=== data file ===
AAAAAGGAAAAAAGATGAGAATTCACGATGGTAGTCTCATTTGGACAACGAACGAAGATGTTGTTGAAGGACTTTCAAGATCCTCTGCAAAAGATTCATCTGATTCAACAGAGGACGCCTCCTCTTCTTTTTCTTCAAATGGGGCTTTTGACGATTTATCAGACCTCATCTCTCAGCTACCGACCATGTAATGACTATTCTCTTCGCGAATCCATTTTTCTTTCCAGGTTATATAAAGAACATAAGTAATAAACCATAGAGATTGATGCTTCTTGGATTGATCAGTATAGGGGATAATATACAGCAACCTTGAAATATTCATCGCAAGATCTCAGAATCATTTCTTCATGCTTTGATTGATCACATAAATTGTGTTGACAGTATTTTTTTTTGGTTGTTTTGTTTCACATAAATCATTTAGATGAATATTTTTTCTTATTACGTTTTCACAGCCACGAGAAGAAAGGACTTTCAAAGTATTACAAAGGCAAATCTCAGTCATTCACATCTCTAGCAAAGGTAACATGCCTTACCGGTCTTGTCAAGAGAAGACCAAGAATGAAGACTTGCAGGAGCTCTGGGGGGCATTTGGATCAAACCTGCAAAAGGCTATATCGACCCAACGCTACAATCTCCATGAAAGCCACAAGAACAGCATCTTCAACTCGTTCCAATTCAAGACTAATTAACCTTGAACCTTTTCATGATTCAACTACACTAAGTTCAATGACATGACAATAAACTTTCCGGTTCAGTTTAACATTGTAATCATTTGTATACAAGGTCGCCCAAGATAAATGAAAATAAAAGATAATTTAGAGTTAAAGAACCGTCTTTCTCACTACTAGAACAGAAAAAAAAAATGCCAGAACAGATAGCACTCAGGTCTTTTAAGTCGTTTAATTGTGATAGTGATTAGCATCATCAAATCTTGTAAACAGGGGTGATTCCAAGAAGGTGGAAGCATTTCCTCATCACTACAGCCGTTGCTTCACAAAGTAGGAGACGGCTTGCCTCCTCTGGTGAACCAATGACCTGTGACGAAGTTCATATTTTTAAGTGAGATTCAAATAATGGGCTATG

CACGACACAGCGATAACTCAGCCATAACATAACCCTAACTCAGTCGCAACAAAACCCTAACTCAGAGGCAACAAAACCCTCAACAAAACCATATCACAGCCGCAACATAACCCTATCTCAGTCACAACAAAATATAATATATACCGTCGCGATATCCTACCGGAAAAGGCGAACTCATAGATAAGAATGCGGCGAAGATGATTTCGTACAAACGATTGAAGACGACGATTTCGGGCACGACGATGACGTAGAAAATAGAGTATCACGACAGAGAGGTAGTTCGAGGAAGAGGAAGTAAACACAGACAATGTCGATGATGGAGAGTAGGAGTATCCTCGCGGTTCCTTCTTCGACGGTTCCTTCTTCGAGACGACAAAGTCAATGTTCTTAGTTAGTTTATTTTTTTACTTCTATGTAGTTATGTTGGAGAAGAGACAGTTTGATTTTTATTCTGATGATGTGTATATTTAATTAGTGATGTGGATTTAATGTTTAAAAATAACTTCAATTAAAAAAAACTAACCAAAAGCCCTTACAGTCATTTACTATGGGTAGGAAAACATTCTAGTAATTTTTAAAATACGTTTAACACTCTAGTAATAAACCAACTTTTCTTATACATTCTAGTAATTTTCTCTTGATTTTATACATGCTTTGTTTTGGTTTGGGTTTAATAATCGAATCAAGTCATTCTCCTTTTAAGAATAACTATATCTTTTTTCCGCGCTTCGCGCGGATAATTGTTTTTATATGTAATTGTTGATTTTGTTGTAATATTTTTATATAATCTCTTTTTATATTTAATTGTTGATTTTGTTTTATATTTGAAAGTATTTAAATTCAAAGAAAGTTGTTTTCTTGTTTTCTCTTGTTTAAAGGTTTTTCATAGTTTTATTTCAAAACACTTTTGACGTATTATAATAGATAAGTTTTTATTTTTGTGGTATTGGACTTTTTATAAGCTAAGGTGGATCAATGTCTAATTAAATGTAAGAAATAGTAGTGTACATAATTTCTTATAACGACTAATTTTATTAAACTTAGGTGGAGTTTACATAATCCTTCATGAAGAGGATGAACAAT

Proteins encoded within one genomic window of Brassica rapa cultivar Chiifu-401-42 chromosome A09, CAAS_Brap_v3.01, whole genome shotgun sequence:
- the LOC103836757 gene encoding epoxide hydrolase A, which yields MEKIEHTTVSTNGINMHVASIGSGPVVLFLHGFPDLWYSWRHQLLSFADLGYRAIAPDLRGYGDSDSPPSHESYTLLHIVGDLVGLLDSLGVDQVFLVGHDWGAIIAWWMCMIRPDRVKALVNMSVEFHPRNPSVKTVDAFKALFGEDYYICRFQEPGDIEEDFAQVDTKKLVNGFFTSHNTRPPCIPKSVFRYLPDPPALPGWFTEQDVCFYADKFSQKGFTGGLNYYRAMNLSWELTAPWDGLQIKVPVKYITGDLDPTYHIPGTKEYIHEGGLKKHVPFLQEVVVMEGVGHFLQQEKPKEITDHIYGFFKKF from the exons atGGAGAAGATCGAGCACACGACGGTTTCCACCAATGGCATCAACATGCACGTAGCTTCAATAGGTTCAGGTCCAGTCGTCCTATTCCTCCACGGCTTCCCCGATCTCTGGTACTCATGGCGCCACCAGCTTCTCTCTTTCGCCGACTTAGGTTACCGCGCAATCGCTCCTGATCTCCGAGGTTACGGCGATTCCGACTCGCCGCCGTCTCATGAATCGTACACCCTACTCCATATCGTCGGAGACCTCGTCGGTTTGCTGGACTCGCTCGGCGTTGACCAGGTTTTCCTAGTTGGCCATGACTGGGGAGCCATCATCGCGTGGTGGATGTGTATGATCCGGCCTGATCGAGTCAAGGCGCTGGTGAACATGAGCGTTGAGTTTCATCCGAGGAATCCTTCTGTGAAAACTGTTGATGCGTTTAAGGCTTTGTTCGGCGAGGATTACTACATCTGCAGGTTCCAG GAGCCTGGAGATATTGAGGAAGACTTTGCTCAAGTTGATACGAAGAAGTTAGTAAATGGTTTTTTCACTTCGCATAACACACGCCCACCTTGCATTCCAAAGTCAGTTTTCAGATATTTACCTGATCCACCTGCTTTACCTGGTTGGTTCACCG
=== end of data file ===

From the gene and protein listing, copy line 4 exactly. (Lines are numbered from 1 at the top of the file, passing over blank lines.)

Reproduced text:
- the LOC103836757 gene encoding epoxide hydrolase A, which yields MEKIEHTTVSTNGINMHVASIGSGPVVLFLHGFPDLWYSWRHQLLSFADLGYRAIAPDLRGYGDSDSPPSHESYTLLHIVGDLVGLLDSLGVDQVFLVGHDWGAIIAWWMCMIRPDRVKALVNMSVEFHPRNPSVKTVDAFKALFGEDYYICRFQEPGDIEEDFAQVDTKKLVNGFFTSHNTRPPCIPKSVFRYLPDPPALPGWFTEQDVCFYADKFSQKGFTGGLNYYRAMNLSWELTAPWDGLQIKVPVKYITGDLDPTYHIPGTKEYIHEGGLKKHVPFLQEVVVMEGVGHFLQQEKPKEITDHIYGFFKKF from the exons atGGAGAAGATCGAGCACACGACGGTTTCCACCAATGGCATCAACATGCACGTAGCTTCAATAGGTTCAGGTCCAGTCGTCCTATTCCTCCACGGCTTCCCCGATCTCTGGTACTCATGGCGCCACCAGCTTCTCTCTTTCGCCGACTTAGGTTACCGCGCAATCGCTCCTGATCTCCGAGGTTACGGCGATTCCGACTCGCCGCCGTCTCATGAATCGTACACCCTACTCCATATCGTCGGAGACCTCGTCGGTTTGCTGGACTCGCTCGGCGTTGACCAGGTTTTCCTAGTTGGCCATGACTGGGGAGCCATCATCGCGTGGTGGATGTGTATGATCCGGCCTGATCGAGTCAAGGCGCTGGTGAACATGAGCGTTGAGTTTCATCCGAGGAATCCTTCTGTGAAAACTGTTGATGCGTTTAAGGCTTTGTTCGGCGAGGATTACTACATCTGCAGGTTCCAG GAGCCTGGAGATATTGAGGAAGACTTTGCTCAAGTTGATACGAAGAAGTTAGTAAATGGTTTTTTCACTTCGCATAACACACGCCCACCTTGCATTCCAAAGTCAGTTTTCAGATATTTACCTGATCCACCTGCTTTACCTGGTTGGTTCACCG